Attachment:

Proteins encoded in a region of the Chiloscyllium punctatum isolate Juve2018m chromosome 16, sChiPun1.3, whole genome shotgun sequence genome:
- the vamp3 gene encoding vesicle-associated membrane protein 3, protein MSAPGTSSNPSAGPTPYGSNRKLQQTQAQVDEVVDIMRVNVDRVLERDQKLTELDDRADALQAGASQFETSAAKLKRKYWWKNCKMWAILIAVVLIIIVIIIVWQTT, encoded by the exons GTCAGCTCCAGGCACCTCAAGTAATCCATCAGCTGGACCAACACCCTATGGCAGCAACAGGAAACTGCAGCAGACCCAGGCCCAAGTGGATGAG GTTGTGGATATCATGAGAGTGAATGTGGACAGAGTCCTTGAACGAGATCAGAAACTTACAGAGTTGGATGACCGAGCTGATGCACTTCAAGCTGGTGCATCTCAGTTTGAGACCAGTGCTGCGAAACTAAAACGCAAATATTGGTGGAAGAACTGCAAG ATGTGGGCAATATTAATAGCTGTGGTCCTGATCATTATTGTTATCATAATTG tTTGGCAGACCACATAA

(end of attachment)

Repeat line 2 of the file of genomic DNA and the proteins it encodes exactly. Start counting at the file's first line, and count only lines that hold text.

- the vamp3 gene encoding vesicle-associated membrane protein 3, protein MSAPGTSSNPSAGPTPYGSNRKLQQTQAQVDEVVDIMRVNVDRVLERDQKLTELDDRADALQAGASQFETSAAKLKRKYWWKNCKMWAILIAVVLIIIVIIIVWQTT, encoded by the exons GTCAGCTCCAGGCACCTCAAGTAATCCATCAGCTGGACCAACACCCTATGGCAGCAACAGGAAACTGCAGCAGACCCAGGCCCAAGTGGATGAG GTTGTGGATATCATGAGAGTGAATGTGGACAGAGTCCTTGAACGAGATCAGAAACTTACAGAGTTGGATGACCGAGCTGATGCACTTCAAGCTGGTGCATCTCAGTTTGAGACCAGTGCTGCGAAACTAAAACGCAAATATTGGTGGAAGAACTGCAAG ATGTGGGCAATATTAATAGCTGTGGTCCTGATCATTATTGTTATCATAATTG tTTGGCAGACCACATAA